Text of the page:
Hollywood Musicals Make History

Gebhardt, Nicholas (2018) Hollywood Musicals Make History. In: Histories on Screen The Past and Present in Anglo-American Cinema and Television. Bloomsbury Academic, London, pp. 185-202. ISBN 9781474217064

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In this chapter, I explore the role of history in Hollywood musicals, from the 1920s through until the present. I intend to begin with a wide-ranging survey of the literature about the genre, highlighting a number of historiographical problems raised by musicals, and then focus in detail on how we might conceive of history in several of the most influential films, including The Wizard of Oz, Meet Me in St. Louis, Singin’ in the Rain and The Sound of Music. Whether we see them as artefacts, or as works of art, Hollywood musicals present unique challenges for historians. Part of the problem is that when we compare them to the western, the war film, or the biopic, the Hollywood musical seems to be the most unhistorical of film genres, playing fast and loose with the facts. The other related issue is that musicals on film are primarily celebrations of singing and dancing; there appears to be little room for the complex narratives or nuanced interpretation we associate with historical insight. What I want to suggest, however, is that Hollywood musicals are neither just entertainment nor are they outside of history. Precisely because of their status as mass-cultural events, with huge global audiences, they frequently take up—explicitly and implicitly—many of the same historical and theoretical themes that we find in modernist art forms, as well as in much political and social analysis. Some of these themes are industrialisation, urbanisation and commodity culture, race and ethnicity, individual and collective identity, nationalism and imperialism, political struggle, popular versus elite, authenticity and nostalgia, and remembering and forgetting. In order to understand how Hollywood musicals develop these themes, and why students and teachers would want to take their historical meaning seriously, my broader claim is that Hollywood musicals enable us to conceptualise the historical imagination in ways that a factual or literal account of the past is unable to do. What I mean by this is that in these films there is a deep structural, or latent, content that is generally poetic and specifically mythic in nature. They speak to and are part of our changing experiences of the past, as well as envisaging and redefining some ideal relationship to the present. My approach in this chapter therefore is that Hollywood musicals do more than just reflect our sense of the past, or distract us from the reality of historical events, but make and remake what we know that past to be about and what we think it means.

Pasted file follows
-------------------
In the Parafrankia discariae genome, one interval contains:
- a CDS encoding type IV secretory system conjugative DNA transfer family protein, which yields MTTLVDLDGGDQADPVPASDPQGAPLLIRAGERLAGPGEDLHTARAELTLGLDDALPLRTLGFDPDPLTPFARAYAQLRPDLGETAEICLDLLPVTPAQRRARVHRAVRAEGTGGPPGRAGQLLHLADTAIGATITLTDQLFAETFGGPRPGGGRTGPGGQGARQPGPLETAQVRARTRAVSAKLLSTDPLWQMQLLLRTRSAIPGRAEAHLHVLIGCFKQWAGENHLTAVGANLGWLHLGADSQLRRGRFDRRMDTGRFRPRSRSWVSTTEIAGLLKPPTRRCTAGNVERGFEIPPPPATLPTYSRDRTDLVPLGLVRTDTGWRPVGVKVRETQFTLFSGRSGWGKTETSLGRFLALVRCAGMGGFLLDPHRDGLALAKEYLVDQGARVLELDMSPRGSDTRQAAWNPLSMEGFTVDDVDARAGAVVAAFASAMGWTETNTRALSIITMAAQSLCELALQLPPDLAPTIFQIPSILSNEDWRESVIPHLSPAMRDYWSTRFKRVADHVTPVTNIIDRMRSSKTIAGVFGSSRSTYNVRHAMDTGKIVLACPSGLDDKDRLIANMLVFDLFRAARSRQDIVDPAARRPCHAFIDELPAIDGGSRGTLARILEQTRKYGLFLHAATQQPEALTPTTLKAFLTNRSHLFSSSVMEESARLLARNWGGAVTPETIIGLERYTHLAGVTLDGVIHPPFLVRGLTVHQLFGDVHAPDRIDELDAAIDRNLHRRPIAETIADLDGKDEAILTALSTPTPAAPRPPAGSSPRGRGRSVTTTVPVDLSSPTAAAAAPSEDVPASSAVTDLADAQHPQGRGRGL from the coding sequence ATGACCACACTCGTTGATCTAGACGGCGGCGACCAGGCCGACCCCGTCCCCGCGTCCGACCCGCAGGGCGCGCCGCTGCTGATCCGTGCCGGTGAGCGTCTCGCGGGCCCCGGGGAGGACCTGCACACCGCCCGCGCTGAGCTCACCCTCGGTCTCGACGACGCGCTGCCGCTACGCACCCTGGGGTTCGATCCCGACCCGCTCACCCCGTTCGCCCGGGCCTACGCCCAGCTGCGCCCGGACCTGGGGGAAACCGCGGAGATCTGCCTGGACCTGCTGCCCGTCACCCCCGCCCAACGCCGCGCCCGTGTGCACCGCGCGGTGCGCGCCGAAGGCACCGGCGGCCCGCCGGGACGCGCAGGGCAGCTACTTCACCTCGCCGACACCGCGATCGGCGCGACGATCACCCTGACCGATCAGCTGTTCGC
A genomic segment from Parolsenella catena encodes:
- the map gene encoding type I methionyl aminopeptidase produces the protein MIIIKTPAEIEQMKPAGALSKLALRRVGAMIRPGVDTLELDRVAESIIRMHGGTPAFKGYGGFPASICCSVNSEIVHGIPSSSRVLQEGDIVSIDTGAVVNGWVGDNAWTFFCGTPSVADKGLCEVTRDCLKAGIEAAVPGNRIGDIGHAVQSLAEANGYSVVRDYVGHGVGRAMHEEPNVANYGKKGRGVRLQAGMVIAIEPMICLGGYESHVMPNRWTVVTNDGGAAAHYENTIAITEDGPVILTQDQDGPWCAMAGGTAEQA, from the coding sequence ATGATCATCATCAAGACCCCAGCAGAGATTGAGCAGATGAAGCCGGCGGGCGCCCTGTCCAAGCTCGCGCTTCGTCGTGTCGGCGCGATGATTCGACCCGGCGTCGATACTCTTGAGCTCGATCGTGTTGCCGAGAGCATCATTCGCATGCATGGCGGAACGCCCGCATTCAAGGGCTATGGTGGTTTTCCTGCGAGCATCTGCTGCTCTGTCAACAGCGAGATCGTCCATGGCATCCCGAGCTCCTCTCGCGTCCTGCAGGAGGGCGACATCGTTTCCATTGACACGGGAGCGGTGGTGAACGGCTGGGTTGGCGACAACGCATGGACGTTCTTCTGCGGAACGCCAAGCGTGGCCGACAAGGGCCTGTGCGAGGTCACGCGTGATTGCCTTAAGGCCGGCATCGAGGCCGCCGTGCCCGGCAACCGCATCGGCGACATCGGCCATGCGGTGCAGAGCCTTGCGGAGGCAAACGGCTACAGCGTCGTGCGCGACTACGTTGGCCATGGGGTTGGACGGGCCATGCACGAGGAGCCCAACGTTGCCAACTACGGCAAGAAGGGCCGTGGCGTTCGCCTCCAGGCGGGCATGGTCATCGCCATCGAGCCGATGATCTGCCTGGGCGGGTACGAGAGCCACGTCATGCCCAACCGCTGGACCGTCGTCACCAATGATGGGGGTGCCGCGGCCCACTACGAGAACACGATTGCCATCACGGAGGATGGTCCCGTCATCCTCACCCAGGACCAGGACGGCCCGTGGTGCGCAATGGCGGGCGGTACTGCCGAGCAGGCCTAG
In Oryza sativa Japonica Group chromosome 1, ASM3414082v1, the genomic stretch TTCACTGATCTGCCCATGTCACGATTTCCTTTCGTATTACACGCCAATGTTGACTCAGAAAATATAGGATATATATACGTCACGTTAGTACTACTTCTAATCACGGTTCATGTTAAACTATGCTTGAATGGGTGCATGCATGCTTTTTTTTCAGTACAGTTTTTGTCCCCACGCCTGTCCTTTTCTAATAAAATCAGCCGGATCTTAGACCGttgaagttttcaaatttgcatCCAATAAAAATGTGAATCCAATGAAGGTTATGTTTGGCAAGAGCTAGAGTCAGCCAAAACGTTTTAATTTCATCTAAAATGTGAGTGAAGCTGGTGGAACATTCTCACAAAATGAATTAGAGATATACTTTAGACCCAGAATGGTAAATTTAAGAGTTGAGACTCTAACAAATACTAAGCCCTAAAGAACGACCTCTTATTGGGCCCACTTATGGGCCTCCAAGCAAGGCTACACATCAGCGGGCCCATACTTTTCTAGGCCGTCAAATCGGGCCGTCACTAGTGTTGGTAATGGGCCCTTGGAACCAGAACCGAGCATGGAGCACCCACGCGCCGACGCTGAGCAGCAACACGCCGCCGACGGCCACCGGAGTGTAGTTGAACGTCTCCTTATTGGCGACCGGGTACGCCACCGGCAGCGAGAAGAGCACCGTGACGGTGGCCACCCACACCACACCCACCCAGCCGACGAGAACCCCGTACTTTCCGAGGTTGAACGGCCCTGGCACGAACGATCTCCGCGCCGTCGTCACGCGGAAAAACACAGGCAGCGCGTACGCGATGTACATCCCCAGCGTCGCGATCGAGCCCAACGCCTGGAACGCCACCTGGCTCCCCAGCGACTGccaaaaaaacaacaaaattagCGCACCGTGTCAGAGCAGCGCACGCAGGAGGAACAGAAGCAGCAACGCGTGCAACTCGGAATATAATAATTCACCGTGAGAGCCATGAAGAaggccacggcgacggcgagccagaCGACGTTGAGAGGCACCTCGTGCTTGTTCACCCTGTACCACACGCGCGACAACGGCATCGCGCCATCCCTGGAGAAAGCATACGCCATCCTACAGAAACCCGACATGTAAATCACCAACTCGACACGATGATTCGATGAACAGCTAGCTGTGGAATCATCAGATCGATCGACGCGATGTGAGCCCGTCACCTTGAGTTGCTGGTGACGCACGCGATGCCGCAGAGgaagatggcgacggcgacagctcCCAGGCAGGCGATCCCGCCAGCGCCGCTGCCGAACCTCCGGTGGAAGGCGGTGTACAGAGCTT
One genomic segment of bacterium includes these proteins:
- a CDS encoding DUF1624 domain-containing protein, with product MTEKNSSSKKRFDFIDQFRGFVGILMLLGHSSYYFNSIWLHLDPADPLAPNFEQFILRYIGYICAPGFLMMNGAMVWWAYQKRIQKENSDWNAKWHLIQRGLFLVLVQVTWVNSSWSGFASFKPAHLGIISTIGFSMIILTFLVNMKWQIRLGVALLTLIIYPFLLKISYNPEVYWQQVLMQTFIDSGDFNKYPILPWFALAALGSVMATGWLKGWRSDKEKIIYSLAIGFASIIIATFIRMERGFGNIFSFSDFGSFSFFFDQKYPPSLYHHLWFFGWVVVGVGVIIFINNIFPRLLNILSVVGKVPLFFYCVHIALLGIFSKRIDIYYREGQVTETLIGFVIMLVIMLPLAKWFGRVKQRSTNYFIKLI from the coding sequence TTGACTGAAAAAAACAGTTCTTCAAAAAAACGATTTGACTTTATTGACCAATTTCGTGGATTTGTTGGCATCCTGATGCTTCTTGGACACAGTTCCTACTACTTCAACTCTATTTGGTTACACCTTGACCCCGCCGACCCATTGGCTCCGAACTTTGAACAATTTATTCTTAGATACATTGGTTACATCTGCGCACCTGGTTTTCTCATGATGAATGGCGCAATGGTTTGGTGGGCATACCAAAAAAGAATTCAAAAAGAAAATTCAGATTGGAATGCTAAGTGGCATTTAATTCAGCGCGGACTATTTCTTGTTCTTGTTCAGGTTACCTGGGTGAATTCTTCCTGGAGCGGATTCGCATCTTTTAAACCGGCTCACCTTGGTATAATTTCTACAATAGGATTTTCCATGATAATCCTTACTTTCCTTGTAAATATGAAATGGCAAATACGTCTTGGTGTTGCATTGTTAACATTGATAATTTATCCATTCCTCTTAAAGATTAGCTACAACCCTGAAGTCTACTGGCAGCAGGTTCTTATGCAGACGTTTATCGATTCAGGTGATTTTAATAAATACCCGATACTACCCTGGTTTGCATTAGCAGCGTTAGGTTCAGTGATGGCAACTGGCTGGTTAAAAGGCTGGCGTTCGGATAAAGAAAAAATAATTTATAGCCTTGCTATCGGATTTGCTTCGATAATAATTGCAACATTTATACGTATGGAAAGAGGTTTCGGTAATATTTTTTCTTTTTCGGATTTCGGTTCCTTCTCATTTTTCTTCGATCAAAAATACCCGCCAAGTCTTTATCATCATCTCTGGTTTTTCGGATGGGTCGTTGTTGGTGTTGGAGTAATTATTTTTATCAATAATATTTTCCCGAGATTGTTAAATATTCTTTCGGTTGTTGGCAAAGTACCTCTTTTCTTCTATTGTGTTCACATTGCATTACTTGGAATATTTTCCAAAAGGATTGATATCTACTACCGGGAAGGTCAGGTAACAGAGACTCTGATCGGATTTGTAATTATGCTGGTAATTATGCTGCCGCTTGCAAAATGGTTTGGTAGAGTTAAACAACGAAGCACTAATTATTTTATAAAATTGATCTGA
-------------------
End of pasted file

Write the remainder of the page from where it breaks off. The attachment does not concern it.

Item Type: Book Section
8 February 2018Published
Subjects: CAH20 - historical, philosophical and religious studies > CAH20-01 - history and archaeology > CAH20-01-01 - history
CAH25 - design, and creative and performing arts > CAH25-02 - performing arts > CAH25-02-02 - music
CAH25 - design, and creative and performing arts > CAH25-01 - creative arts and design > CAH25-01-04 - cinematics and photography
Divisions: Faculty of Arts, Design and Media > College of English and Media
Depositing User: Nicholas Gebhardt
Date Deposited: 23 Jan 2020 08:52
Last Modified: 20 Mar 2023 16:17
URI: https://www.open-access.bcu.ac.uk/id/eprint/8764

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